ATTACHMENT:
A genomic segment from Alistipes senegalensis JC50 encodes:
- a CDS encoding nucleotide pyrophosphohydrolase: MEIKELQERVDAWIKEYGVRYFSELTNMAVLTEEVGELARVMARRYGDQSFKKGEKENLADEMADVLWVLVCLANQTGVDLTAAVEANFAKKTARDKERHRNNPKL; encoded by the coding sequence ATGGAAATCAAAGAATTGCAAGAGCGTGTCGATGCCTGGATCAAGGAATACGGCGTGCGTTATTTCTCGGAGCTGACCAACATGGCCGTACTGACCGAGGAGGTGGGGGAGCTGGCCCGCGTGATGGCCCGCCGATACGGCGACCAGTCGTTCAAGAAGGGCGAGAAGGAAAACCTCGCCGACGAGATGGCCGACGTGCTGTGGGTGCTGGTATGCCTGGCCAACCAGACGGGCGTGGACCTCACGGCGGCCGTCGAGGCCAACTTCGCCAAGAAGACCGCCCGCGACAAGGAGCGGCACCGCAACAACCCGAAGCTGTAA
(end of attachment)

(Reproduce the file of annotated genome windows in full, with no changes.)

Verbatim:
A genomic segment from Alistipes senegalensis JC50 encodes:
- a CDS encoding nucleotide pyrophosphohydrolase: MEIKELQERVDAWIKEYGVRYFSELTNMAVLTEEVGELARVMARRYGDQSFKKGEKENLADEMADVLWVLVCLANQTGVDLTAAVEANFAKKTARDKERHRNNPKL; encoded by the coding sequence ATGGAAATCAAAGAATTGCAAGAGCGTGTCGATGCCTGGATCAAGGAATACGGCGTGCGTTATTTCTCGGAGCTGACCAACATGGCCGTACTGACCGAGGAGGTGGGGGAGCTGGCCCGCGTGATGGCCCGCCGATACGGCGACCAGTCGTTCAAGAAGGGCGAGAAGGAAAACCTCGCCGACGAGATGGCCGACGTGCTGTGGGTGCTGGTATGCCTGGCCAACCAGACGGGCGTGGACCTCACGGCGGCCGTCGAGGCCAACTTCGCCAAGAAGACCGCCCGCGACAAGGAGCGGCACCGCAACAACCCGAAGCTGTAA